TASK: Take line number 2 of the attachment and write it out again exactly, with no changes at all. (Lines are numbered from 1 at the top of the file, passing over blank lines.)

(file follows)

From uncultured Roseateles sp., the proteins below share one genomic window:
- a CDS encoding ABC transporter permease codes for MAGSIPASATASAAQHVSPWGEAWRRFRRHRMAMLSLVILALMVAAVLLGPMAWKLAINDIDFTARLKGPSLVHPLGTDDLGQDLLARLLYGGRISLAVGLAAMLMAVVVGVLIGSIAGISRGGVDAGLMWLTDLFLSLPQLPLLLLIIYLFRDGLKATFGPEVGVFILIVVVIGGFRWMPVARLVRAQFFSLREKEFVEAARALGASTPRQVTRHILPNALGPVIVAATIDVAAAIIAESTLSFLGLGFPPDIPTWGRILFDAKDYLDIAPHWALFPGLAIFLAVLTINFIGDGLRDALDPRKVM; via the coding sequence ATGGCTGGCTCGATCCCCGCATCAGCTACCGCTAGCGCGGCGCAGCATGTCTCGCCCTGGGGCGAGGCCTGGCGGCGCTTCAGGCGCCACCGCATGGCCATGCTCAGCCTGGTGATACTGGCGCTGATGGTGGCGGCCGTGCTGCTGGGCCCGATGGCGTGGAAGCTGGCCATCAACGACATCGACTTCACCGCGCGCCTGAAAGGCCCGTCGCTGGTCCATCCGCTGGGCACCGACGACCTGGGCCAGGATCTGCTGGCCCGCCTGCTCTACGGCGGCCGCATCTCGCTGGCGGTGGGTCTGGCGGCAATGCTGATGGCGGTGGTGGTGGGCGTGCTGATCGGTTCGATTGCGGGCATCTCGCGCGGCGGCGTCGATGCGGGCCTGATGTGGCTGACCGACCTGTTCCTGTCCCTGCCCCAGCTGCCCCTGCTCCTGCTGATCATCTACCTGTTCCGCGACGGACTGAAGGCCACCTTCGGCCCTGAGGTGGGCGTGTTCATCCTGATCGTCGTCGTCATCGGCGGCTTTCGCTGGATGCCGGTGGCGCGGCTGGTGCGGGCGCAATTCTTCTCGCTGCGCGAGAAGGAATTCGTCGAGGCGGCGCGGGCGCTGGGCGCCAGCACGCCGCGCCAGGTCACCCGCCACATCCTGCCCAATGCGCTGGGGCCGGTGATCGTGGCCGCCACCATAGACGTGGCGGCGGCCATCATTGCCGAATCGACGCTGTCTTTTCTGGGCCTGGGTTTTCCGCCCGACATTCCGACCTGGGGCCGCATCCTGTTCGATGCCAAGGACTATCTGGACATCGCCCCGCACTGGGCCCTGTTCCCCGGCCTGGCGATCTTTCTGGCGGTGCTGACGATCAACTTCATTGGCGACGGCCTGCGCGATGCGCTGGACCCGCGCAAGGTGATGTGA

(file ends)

- a CDS encoding ABC transporter permease codes for MAGSIPASATASAAQHVSPWGEAWRRFRRHRMAMLSLVILALMVAAVLLGPMAWKLAINDIDFTARLKGPSLVHPLGTDDLGQDLLARLLYGGRISLAVGLAAMLMAVVVGVLIGSIAGISRGGVDAGLMWLTDLFLSLPQLPLLLLIIYLFRDGLKATFGPEVGVFILIVVVIGGFRWMPVARLVRAQFFSLREKEFVEAARALGASTPRQVTRHILPNALGPVIVAATIDVAAAIIAESTLSFLGLGFPPDIPTWGRILFDAKDYLDIAPHWALFPGLAIFLAVLTINFIGDGLRDALDPRKVM; via the coding sequence ATGGCTGGCTCGATCCCCGCATCAGCTACCGCTAGCGCGGCGCAGCATGTCTCGCCCTGGGGCGAGGCCTGGCGGCGCTTCAGGCGCCACCGCATGGCCATGCTCAGCCTGGTGATACTGGCGCTGATGGTGGCGGCCGTGCTGCTGGGCCCGATGGCGTGGAAGCTGGCCATCAACGACATCGACTTCACCGCGCGCCTGAAAGGCCCGTCGCTGGTCCATCCGCTGGGCACCGACGACCTGGGCCAGGATCTGCTGGCCCGCCTGCTCTACGGCGGCCGCATCTCGCTGGCGGTGGGTCTGGCGGCAATGCTGATGGCGGTGGTGGTGGGCGTGCTGATCGGTTCGATTGCGGGCATCTCGCGCGGCGGCGTCGATGCGGGCCTGATGTGGCTGACCGACCTGTTCCTGTCCCTGCCCCAGCTGCCCCTGCTCCTGCTGATCATCTACCTGTTCCGCGACGGACTGAAGGCCACCTTCGGCCCTGAGGTGGGCGTGTTCATCCTGATCGTCGTCGTCATCGGCGGCTTTCGCTGGATGCCGGTGGCGCGGCTGGTGCGGGCGCAATTCTTCTCGCTGCGCGAGAAGGAATTCGTCGAGGCGGCGCGGGCGCTGGGCGCCAGCACGCCGCGCCAGGTCACCCGCCACATCCTGCCCAATGCGCTGGGGCCGGTGATCGTGGCCGCCACCATAGACGTGGCGGCGGCCATCATTGCCGAATCGACGCTGTCTTTTCTGGGCCTGGGTTTTCCGCCCGACATTCCGACCTGGGGCCGCATCCTGTTCGATGCCAAGGACTATCTGGACATCGCCCCGCACTGGGCCCTGTTCCCCGGCCTGGCGATCTTTCTGGCGGTGCTGACGATCAACTTCATTGGCGACGGCCTGCGCGATGCGCTGGACCCGCGCAAGGTGATGTGA